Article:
Newly-elected French president François Hollande aims to build a left-wing majority in parliamentary elections this and next Sunday. His Socialist Party could, for the first time in a decade, win an absolute majority in the lower house. It already controls the Senate.
Hollande defeated conservative Nicolas Sarkozy in last month’s presidential poll and has called for voters to give him a strong mandate to fund public-sector job creation and raise taxes to reduce France’s budget shortfall which is expected by the European Commission to be 4.2 percent of gross domestic product this year.
To woo left-wing and centrist voters, Hollande, in the weeks since he was elected, has announced a reduction in the pension age back to the age of sixty for some workers and repealed a rise in sales taxes. Sarkozy’s right-wing government had increased the pension age and value-added tax rate to reduce government spending and bring in more revenue.
To implement actual stimulus measures and cement his status as Europe’s champion against austerity, Hollande needs a cooperative parliament.
Opinion surveys conducted before the first round of voting on Sunday predicted that the Socialist Party, with its Green and far-left allies, would emerge with a majority.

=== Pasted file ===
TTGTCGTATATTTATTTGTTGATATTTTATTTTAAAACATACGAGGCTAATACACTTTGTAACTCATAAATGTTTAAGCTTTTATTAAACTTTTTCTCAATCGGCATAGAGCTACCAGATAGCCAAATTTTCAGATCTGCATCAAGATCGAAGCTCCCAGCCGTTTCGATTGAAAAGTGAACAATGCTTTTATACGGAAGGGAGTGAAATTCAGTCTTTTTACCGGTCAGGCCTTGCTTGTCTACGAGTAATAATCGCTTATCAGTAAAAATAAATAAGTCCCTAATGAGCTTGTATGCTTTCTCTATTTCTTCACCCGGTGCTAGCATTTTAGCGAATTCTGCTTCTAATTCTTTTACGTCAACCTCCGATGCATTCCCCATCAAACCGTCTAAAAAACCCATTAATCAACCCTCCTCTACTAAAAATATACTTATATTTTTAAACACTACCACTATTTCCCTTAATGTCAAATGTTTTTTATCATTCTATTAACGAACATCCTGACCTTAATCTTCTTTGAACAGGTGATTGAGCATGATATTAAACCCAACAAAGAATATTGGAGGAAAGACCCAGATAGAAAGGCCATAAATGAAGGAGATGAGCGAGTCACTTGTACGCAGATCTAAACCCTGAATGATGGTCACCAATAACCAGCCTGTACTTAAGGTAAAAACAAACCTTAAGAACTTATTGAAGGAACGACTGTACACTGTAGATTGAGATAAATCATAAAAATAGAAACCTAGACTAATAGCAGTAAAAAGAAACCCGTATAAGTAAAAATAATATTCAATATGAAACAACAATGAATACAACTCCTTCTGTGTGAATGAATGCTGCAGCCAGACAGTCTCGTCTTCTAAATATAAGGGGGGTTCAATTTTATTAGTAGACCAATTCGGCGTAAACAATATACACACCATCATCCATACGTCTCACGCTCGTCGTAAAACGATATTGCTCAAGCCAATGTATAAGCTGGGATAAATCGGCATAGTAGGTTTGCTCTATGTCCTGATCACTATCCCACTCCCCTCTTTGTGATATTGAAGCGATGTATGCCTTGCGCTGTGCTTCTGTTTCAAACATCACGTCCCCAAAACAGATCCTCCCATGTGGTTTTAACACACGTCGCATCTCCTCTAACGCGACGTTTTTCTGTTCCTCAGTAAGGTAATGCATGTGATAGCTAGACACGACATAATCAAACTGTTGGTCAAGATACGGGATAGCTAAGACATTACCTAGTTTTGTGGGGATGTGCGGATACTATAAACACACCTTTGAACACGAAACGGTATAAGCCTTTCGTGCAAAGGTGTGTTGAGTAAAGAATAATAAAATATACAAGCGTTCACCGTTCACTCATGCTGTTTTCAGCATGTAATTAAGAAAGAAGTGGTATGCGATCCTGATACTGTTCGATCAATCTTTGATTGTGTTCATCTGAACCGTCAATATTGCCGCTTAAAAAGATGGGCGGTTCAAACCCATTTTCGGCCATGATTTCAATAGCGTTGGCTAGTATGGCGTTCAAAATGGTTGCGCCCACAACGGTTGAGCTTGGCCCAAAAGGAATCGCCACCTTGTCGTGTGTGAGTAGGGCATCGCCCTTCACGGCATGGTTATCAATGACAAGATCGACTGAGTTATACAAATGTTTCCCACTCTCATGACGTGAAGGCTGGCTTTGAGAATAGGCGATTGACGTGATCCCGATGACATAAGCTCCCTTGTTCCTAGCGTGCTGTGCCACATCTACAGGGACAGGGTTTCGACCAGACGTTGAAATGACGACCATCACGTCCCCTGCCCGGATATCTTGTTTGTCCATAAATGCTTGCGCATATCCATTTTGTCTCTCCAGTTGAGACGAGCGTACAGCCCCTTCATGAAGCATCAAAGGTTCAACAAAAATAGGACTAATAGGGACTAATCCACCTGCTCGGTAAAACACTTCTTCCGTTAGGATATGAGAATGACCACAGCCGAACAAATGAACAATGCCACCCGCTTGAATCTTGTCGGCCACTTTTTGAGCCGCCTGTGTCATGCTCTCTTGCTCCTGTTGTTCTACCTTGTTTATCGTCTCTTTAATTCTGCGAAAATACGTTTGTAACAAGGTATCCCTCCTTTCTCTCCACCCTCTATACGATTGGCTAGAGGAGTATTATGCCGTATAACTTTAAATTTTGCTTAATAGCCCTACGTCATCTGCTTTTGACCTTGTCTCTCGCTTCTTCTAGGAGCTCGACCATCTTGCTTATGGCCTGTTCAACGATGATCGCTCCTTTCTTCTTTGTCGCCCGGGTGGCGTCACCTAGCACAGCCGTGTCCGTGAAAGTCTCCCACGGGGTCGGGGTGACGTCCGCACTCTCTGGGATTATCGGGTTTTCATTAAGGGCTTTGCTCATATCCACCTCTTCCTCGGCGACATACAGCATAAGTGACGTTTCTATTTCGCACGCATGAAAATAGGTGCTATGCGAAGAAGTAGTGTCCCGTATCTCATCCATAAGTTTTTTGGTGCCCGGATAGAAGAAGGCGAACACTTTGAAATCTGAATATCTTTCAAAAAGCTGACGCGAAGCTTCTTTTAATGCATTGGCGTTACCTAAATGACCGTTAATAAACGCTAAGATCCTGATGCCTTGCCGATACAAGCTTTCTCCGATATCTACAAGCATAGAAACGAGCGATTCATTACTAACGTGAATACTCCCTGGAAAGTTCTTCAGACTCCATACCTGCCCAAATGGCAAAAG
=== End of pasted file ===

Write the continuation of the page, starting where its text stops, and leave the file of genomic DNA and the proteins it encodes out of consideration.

Conservatives try to lure voters by warning of the detrimental effects of higher spending and higher taxes. Jean-François Copé, the leader of the Union pour un mouvement populaire, said the Socialists are preparing “the biggest ever tightening of the screws on the middle class.” Former premier François Fillon, who is seen as a possible successor to Nicolas Sarkozy, said that Hollande will “massively boost taxes” if he is given a majority.
Right-wing voters appear largely apathetic to the election however. Polls also suggest that up to 40 percent of French voters will not participate in the election at all. Dispirited by Sarkozy’s failure to win reelection and the rise of Marine Le Pen’s populist Front national on the far right, many traditional conservative voters are staying home.